“Truly Devious”, written by Maureen Johnson, truly excites. There are so many different ways things could turn out, meaning you can’t get tired of its mysterious plotline. This book involves so many new pieces of information that you can’t even imagine what is going to happen next. “Truly Devious” takes you on a journey of mystery, adventure, and, of course, that enigmatic, “to be continued…”. Without those three components, this book would not be the intricate, extraordinary murder-mystery it is.
Ellingham Academy used to be “a place where learning is a game.” That is what the founder once said. Twentieth-century millionaire, Albert Ellingham, established a private school stocked with extra fun. But that fun dwindled soon after the place opened in 1936. Ellingham’s wife, Iris, and daughter, Alice, got kidnapped. There was only one scrap of evidence: a creepy riddle listing 11 ways to murder somebody. It was signed with the pseudonym, “Truly, Devious.” And the case still hasn’t been solved, after years.
17-year-old Stevie Bell is a crime-lover, a true sleuth. She wants to be the one to solve this daunting mystery, so she is, of course, excited when she applies to get into Ellingham Academy. To be accepted into the school, you must have a creative side to you. Stevie’s is solving mysteries. She is admitted to the school and meets some other people who might just help her crack this enigma.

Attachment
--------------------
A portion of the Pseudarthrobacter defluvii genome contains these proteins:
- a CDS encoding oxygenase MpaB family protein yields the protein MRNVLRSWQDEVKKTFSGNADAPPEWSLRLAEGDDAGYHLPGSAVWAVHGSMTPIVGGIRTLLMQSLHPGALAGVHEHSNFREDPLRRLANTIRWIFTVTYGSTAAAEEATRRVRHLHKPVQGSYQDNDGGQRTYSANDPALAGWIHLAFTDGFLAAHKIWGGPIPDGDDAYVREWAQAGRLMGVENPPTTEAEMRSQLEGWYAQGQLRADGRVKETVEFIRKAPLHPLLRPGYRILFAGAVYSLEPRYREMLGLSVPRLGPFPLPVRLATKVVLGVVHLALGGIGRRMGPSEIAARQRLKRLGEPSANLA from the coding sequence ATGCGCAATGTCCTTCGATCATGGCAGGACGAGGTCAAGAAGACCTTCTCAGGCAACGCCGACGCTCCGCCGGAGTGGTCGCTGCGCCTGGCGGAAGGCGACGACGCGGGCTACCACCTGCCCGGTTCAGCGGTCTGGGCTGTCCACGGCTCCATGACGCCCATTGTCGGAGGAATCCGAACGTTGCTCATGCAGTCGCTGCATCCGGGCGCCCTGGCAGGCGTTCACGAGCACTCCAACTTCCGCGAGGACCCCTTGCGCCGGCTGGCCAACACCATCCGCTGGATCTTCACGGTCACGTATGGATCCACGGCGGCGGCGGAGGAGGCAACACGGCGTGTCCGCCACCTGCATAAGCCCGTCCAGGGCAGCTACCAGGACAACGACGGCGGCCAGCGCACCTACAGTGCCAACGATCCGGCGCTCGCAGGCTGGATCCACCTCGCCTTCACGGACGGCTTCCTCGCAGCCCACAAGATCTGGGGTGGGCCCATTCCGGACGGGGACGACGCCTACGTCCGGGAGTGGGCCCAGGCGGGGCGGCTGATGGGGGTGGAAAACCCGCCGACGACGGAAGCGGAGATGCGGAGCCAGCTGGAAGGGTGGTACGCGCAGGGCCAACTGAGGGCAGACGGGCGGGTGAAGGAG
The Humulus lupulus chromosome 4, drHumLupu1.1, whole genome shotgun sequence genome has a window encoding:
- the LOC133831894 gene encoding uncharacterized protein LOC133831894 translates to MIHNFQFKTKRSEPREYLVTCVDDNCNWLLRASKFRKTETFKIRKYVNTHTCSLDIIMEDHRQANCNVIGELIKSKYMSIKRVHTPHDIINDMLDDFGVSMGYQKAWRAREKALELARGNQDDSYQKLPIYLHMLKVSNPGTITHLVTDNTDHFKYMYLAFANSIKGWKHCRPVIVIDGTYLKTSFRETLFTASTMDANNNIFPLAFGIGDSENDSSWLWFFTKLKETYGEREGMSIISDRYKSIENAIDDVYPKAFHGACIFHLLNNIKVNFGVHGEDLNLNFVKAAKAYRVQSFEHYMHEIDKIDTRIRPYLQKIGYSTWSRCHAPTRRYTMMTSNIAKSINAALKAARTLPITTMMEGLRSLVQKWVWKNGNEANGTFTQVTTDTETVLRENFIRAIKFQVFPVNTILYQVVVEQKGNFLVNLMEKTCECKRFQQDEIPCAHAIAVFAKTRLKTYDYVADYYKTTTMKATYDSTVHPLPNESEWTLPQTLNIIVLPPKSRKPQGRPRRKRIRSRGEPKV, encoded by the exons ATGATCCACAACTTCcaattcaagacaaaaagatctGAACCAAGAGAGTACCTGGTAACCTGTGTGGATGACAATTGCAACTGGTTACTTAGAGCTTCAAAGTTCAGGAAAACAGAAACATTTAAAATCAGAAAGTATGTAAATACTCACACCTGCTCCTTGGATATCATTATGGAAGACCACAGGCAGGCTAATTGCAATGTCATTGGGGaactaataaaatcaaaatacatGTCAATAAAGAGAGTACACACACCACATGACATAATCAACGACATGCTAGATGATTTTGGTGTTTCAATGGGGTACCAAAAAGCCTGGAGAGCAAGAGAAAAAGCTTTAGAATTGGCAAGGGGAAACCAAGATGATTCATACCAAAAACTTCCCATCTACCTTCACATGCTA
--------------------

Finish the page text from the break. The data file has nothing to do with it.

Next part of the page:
Steve’s cabin holds home to some other strange kids. They include an inventor, an artist, a coder, a writer, and, perhaps the most unusual of them all, an actor. All six of them begin to trust in each other, but, when a devastating appearance of Truly Devious shocks, new possibilities arise for Stevie and her coterie of housemates.
“Truly Devious” is such an amazing book. Its plot twists are more like plot whirls. It is like magic how it is written, and you can hardly put it down (unless you get creeped out by its figurative wording and development of the story). I do wish, though, that there was a little more detail when Johnson explains things. There are two places in particular that I was confused. I didn’t know whether I had missed a part or what, but, when I re-read, a page, I figured out that it wasn’t explained properly.
“Truly Devious” is a must-read book that will leave you thinking about what happens. I definitely recommend reading this book, however, you should only read it if you are age 12 and above. I say this because there are a lot of bad words in it. The concepts in the book are also harsher and harder to grasp for younger kids. This epic exploit made it to my list of favorite books.